In mitosis, NuMA localises to spindle poles where it contributes to the formation and maintenance of focussed microtubule arrays. Previous work has shown that NuMA is transported to the poles by dynein and dynactin. So far, it is unclear how NuMA accumulates at the spindle poles following transport and how it remains associated throughout mitosis. We show here that NuMA can bind to microtubules independently of dynein/dynactin. We characterise a 100-residue domain located within the C-terminal tail of NuMA that mediates a direct interaction with tubulin in vitro and that is necessary for NuMA association with tubulin in vivo. Moreover, this domain induces bundling and stabilisation of microtubules when expressed in cultured cells and leads to formation of abnormal mitotic spindles with increased microtubule asters or multiple poles. Our results suggest that NuMA organises the poles by stable crosslinking of the microtubule fibers.
During cell division, the microtubule network is transformed into a spindle apparatus that separates chromosome pairs and transports them to opposite poles. The functionality of these spindle poles depends on focussed arrays of microtubule minus-ends, in most animal cells anchored in a matrix of electron-dense material surrounding the centrosomes. But even cell types that don't contain centrosomes, such as oocytes in many animal species, are capable of organizing intact spindle poles. This is done with the help of structural and motor proteins that accumulate at microtubule minus-ends during spindle formation (for reviews, see Merdes and Cleveland, 1997; Compton,1998). In Drosophila, a set of pole-forming proteins has been characterized, including Asp (Avides and Glover, 1999; Wakefield et al., 2001), D-TACC (Gergely et al., 2000b; Cullen and Ohkura,2001; Lee et al.,2001), the microtubule-associated protein Msps(Cullen et al., 1999), and the minus-end directed motor protein Ncd(Matthies et al., 1996). There are homologues of several of these proteins in vertebrates that fulfil similar roles: a protein family related to D-TACC has been described(Gergely et al., 2000a), the protein Msps is a homologue of ch-TOGp and XMAP 215(Charrasse et al., 1998;Dionne et al., 2000), and the kinesin-related protein Ncd is very similar to the human motor protein hSET and the protein CHO2 in rodents (Kuriyama et al., 1995; Mountain et al.,1999).
Other spindle pole proteins, NuMA and TPX2, have been identified only in vertebrates (Compton et al.,1992; Yang et al.,1992; Wittmann et al.,2000). Both NuMA and TPX2 show a cell-cycle-dependent localization: they are nuclear during interphase, and re-localize to the spindle poles in mitosis. Despite varying protein compositions, the mechanisms for spindle pole organization in vertebrates and Drosophila seem to share striking similarities: NuMA has been shown to associate with the minus-end directed motor dynein and the activator dynactin and is transported towards the poles at early stages of spindle formation(Merdes et al., 1996;Merdes et al., 2000). By attaching to parallel microtubules in the spindle, the moving NuMA complex can focus them in a zipper-like fashion. By analogy, it was proposed that the Drosophila protein Msps is transported polewards by Ncd, where it has a stabilizing effect on the microtubule ends(Cullen and Ohkura, 2001). Whereas Msps is anchored to the spindle poles by D-TACC, the mechanisms that retain NuMA at the poles are less clear: Although the association of NuMA with dynein and dynactin in a multi-protein complex can explain the transport of NuMA along spindle fibres and the process of microtubule focussing, the question remains how NuMA is able to attach and accumulate at the poles, and why the protein isn't falling off the microtubule minus-ends following transport. Previously, we suggested that NuMA might possess a direct affinity for microtubules (Merdes et al.,1996), which could provide stable crosslinking of spindle fibres once NuMA is deposited at the poles. In this report, we provide direct evidence for this model: we map and characterize a 100-residue region in the tail domain of NuMA that binds directly to tubulin, and that induces formation of microtubule bundles with an increased stability.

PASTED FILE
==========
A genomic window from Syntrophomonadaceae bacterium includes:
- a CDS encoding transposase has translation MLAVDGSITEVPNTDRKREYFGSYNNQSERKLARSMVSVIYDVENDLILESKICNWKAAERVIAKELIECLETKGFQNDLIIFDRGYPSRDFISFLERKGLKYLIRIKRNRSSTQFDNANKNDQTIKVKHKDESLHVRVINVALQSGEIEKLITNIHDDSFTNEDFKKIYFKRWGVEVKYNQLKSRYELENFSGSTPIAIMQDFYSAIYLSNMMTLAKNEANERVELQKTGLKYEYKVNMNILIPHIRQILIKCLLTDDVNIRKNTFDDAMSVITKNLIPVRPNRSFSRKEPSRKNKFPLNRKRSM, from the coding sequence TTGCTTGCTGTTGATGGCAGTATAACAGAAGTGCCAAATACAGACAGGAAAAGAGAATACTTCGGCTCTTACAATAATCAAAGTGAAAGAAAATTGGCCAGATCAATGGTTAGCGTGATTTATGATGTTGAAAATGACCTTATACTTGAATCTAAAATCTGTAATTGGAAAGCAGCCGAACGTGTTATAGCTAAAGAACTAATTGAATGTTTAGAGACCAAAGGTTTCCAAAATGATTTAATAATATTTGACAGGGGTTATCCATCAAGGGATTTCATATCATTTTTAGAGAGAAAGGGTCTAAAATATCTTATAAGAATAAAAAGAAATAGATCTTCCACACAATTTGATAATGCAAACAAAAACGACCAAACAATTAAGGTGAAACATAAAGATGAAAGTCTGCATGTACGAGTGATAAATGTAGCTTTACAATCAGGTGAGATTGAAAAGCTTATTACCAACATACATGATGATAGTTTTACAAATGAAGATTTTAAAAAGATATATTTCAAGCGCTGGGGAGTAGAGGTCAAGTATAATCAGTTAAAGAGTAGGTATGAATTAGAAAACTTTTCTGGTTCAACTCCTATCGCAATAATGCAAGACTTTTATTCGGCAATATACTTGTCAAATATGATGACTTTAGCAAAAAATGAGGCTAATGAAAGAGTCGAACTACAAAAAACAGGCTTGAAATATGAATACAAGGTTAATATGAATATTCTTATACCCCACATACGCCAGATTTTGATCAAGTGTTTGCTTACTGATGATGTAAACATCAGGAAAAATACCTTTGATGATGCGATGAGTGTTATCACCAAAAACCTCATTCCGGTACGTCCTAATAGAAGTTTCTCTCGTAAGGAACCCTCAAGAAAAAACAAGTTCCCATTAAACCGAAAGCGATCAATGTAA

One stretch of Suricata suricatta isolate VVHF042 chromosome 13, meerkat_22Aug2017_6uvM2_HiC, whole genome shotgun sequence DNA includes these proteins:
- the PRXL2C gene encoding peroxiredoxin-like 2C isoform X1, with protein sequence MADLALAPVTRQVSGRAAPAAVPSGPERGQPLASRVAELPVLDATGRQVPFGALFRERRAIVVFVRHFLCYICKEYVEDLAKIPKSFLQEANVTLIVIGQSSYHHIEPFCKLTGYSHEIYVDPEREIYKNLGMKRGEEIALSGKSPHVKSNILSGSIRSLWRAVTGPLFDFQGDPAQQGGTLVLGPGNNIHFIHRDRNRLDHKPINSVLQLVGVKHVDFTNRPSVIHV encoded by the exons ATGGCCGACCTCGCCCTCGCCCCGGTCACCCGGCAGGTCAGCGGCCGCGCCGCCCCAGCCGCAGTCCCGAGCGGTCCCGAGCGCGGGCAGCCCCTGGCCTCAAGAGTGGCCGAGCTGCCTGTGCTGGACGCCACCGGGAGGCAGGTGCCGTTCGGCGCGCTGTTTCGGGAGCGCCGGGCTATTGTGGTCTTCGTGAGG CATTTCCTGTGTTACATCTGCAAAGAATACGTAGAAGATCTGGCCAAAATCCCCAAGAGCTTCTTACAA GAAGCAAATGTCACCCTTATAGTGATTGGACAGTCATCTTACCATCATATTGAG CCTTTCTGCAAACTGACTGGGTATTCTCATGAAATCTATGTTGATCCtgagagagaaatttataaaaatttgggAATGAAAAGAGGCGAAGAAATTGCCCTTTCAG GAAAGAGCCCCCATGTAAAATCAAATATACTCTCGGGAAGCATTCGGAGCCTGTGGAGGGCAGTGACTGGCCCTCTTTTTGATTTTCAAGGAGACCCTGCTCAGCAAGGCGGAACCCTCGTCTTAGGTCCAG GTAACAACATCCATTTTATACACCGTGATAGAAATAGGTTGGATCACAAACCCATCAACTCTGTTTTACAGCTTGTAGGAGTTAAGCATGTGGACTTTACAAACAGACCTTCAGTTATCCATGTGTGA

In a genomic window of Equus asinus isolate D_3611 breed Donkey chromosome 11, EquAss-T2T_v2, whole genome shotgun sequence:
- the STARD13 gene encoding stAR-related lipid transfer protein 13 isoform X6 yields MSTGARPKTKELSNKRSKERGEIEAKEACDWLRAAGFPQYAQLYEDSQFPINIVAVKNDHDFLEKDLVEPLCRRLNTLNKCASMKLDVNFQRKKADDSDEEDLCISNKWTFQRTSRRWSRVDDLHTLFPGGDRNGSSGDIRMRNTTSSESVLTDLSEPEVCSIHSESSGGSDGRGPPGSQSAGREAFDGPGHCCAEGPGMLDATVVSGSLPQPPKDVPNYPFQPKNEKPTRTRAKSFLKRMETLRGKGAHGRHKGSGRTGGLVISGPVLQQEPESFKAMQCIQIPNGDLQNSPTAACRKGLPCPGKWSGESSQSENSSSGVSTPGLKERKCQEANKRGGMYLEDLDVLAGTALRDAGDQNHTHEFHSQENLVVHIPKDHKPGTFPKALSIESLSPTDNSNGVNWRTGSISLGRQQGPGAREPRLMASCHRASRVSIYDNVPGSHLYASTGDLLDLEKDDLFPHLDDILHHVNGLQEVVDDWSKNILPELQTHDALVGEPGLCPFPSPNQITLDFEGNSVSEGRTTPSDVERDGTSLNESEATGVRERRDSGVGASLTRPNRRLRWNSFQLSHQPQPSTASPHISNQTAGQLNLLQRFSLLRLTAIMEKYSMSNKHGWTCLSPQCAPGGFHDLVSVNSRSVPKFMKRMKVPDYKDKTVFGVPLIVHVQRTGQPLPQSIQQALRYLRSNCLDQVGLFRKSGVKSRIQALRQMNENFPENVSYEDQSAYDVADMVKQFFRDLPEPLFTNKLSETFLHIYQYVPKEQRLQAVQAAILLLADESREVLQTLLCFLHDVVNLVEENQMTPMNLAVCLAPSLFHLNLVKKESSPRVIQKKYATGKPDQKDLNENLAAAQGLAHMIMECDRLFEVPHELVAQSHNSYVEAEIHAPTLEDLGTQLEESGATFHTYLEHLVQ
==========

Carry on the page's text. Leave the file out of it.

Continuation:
Materials and Methods
Binding studies in vitro
Cytostatic factor-arrested Xenopus laevis egg extract was prepared as described (Murray, 1991). A high speed supernatant of the extract was prepared by centrifugation at 150,000 g for one hour. To inhibit dynein or dynactin, antibody 70.1 from Sigma (Dorset, UK) or p50/dynamitin were added as described(Merdes et al., 2000). Samples of 100 μl were incubated for 30 minutes with 1 μM taxol and 45 μg taxol-stabilized microtubules, and subsequently mixed with 700 μl BRB80 (80 mM K-PIPES, 1 mM MgCl2, 1 mM EGTA, pH 6.8) supplemented with 0.1%Triton X-100, 1 mM dithiothreitol, 5 mM EGTA, leupeptin, pepstatin,chymostatin and cytochalasin B. The mixture was loaded onto a 750 μl cushion of 25% glycerol in the same buffer and centrifuged in a Beckman TLS55 rotor for 15 minutes at 35,000 g and 20°C. Pellets were resuspended in 150 μl buffer and one-tenth of each volume was separated on a 5% SDS polyacrylamide gel. Phosphatase treatment of 1 μl concentrated low speed egg extract was performed for 30 minutes at 30°C using 300 units of lambda protein phosphatase (New England Biolabs, Hertfordshire, UK) in a total volume of 20 μl, containing phosphatase buffer and 2 mM MnCl2supplied from the manufacturer. Lambda phosphatase was inhibited with 50 mM EDTA or 50 mM sodium fluoride, according to the manufacturer's instructions. Alternatively, microtubule pellets of taxol-treated low speed extracts were resuspended in phosphatase buffer containing 2 mM MnCl2, and one-quarter of this material was treated with 500 units of lambda phosphatase in a volume of 50 μl. NuMA was analyzed on immunoblots, using affinity purified antibody against a NuMA tail peptide(Merdes et al., 1996).